DAVISVILLE - The construction of a manufacturing building in Davisville represents how serious the state is in securing potential investments in new businesses, the governor said Tuesday.
Gov. Earl Ray Tomblin came to the Chamber of Commerce of the Mid-Ohio Valley's July Business-After-Hours event at the new process technologies building at Polymer Tech Park in Davisville. The chamber, in conjunction with the Polymer Alliance Zone and the Just Beneath The Surface Campaign, hosted the event to bring representatives together from the local business community to learn about the state's business climate.
The 80,000-square-foot building is situated on a 7.5-acre lot, less than three miles from Interstate 77. The building has been designed with 20,000 square feet of 40-foot-high ceilings and 60,000 square feet of 30-foot-high ceilings.
Photo by Brett Dunlap
Gov. Earl Ray Tomblin meets with local residents Tuesday evening at the Chamber of Commerce of the Mid-Ohio Valley’s Business-After-Hours event in Davisville.
It features a suite of offices that could be expanded, if needed. The facility includes a loading/unloading dock and incorporates all utilities.
''It started out as a spec building, because we have had a lot of people stop by and wanting places to rent and lease to put their business in,'' said Karen Facemyer, president of the Polymer Alliance Zone. ''There has been really nothing in the area available.''
Facemyer, a state senator from Jackson County, went to state agencies to see about getting low-interest money to build a facility.
The money was secured and the building process moved forward.
Companies such as Pickering Associates Engineering, Pioneering Piping, Murray Sheet Metal and Ohio Valley Bank participated in the construction of the building.
''We had some good ideas from talking to companies with what exactly they would be looking for and we were able to build it from that,'' Facemyer said. ''Right now, we are marketing it to a number of businesses.
''We don't have anyone's name on the dotted line yet. Hopefully, by the end of the year, we will have someone in here.''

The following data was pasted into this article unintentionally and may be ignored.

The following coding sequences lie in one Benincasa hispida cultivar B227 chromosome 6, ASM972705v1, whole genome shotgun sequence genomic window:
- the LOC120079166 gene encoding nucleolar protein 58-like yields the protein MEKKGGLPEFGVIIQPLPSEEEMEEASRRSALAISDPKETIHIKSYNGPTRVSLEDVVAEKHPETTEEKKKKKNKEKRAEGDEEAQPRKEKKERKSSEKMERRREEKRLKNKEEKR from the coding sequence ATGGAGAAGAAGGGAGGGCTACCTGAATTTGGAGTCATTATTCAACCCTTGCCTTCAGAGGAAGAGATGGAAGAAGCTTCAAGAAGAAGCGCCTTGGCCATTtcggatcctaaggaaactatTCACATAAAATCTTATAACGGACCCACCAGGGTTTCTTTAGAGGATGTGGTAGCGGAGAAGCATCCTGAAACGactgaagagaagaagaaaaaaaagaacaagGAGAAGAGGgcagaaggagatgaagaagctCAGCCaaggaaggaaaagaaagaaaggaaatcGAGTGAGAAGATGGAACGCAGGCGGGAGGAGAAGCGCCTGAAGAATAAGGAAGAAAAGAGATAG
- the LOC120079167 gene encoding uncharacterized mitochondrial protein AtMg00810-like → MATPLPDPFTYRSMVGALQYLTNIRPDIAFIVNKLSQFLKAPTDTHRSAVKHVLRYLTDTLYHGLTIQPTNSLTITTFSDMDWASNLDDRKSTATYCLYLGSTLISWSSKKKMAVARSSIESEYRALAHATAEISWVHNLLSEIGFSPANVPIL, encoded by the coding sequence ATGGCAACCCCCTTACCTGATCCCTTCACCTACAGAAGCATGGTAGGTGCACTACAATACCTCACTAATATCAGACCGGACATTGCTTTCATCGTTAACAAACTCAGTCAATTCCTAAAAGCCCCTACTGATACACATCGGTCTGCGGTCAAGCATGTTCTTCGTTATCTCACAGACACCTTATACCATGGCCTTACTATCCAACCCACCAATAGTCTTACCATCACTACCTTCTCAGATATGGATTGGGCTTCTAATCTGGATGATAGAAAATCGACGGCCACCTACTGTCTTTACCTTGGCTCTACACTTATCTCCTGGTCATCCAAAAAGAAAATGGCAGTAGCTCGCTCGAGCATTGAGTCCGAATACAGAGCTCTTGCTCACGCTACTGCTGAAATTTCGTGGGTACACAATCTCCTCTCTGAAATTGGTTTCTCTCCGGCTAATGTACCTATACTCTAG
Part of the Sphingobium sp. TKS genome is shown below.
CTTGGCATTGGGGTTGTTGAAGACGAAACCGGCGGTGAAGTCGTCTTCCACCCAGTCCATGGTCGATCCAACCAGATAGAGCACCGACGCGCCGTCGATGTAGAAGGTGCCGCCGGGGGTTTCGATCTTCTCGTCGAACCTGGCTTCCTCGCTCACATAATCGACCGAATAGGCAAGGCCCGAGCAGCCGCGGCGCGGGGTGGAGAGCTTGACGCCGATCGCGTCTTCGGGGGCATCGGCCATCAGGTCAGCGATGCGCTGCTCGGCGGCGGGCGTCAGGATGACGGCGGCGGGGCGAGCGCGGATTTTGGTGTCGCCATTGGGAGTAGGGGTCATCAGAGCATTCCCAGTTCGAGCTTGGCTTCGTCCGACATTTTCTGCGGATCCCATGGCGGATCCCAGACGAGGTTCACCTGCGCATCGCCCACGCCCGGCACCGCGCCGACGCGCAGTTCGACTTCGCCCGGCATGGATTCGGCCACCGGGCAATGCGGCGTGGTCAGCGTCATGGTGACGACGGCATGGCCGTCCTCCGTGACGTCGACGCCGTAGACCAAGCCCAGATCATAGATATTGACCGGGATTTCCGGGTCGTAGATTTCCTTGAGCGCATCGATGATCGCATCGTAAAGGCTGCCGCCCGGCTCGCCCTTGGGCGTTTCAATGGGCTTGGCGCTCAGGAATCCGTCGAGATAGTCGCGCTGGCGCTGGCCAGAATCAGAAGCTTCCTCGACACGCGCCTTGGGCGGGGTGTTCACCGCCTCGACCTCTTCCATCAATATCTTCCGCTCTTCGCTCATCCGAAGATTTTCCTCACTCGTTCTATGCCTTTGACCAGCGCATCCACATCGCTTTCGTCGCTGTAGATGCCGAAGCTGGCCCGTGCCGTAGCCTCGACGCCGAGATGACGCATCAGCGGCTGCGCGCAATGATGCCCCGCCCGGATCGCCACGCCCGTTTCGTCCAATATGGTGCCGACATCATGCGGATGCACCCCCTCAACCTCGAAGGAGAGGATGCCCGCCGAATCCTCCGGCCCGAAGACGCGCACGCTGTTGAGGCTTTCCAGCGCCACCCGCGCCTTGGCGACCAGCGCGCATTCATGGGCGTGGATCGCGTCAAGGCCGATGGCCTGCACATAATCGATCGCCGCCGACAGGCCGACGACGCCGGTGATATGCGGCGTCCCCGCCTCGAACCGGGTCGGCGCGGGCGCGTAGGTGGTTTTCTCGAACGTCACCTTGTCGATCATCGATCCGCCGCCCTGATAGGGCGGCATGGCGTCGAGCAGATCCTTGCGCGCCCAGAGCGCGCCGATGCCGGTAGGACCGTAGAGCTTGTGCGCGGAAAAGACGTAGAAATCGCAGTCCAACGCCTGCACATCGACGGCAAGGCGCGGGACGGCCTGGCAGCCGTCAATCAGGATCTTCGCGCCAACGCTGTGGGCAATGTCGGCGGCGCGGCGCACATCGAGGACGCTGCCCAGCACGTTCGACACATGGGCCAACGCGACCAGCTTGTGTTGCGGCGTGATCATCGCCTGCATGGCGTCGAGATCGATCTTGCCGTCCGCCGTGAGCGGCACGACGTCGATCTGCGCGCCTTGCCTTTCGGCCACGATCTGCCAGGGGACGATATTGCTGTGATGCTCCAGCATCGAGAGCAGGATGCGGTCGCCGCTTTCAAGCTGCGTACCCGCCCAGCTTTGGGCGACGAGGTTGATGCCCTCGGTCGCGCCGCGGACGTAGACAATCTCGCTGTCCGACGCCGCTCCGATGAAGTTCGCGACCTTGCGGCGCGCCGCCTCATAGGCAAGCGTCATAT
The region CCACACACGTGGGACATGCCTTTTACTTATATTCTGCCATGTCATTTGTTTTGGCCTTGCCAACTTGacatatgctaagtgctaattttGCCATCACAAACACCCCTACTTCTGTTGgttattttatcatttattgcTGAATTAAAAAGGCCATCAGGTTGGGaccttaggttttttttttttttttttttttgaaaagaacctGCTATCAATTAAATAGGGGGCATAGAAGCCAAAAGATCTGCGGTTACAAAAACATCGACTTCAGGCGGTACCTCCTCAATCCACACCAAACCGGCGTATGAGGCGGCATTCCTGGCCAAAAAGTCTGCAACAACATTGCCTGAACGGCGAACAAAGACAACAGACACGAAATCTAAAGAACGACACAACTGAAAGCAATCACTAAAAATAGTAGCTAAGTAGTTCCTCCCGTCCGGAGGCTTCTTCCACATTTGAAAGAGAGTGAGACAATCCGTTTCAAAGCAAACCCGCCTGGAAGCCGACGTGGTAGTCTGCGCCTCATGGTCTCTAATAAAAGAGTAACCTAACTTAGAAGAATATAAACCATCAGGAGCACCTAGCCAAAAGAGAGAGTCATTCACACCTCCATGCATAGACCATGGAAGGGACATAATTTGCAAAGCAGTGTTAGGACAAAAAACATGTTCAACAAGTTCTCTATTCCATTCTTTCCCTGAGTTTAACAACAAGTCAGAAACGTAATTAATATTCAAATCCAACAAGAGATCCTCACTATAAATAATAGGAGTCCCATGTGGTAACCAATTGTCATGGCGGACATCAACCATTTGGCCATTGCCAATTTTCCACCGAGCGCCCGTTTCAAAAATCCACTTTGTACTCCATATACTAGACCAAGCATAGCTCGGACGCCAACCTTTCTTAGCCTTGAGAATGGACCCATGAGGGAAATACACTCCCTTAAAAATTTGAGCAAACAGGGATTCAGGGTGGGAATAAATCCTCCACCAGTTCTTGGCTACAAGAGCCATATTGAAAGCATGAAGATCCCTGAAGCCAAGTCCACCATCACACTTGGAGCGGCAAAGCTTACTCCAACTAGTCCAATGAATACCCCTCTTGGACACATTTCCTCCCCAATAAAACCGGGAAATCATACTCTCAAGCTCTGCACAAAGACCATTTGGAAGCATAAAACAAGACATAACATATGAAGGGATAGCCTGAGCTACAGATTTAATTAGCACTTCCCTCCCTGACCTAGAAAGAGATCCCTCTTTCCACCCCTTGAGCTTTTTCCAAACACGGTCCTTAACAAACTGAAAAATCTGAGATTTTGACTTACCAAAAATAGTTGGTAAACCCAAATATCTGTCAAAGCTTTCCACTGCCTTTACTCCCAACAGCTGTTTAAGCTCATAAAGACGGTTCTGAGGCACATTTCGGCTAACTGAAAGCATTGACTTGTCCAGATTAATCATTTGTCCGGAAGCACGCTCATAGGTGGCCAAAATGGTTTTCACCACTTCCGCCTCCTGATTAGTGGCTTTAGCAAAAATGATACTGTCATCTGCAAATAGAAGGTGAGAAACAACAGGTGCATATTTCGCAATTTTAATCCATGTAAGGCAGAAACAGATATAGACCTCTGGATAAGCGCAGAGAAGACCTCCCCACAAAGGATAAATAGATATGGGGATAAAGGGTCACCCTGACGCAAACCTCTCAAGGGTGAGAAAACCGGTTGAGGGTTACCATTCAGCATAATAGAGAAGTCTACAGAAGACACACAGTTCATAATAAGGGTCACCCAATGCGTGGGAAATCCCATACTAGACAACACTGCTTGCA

The industrial park has 165 acres with the potential of four to six more sites to build on and hopefully bring in more companies, she said.
Tomblin talked about how attitudes about doing business in West Virginia are changing and how the state is becoming a desirable location for many to do business.
''For a long time in West Virginia, we did not build spec buildings,'' Tomblin said. ''With this project, it is something we are doing again.
''These spec buildings are so important for economic development in our state.''
Such buildings show businesses how serious areas are to have them locate there, Tomblin said. Many business developers want to get to work immediately and having a building ready to go can persuade them to locate there, rather than having to wait years to have something constructed.
''It is a fine facility here and I am sure you will not have to wait long to have a tenant and many West Virginians working here,'' Tomblin said. ''West Virginia has changed the way we are doing business.
''We have concentrated the last several years in making West Virginia more business friendly (in lowering taxes).''
The state's finances are solid, the state is managing its long-term debt and has improved its bond rating, Tomblin said.
''Businesses notice that when they come to a state looking to invest,'' Tomblin said. ''This building is just one more example of how we partner and make good things happen in the state of West Virginia.
''It has always been my philosophy that it is not government's job to create jobs, but it is government's responsibility to create a business climate where private investment can come in and create the jobs.''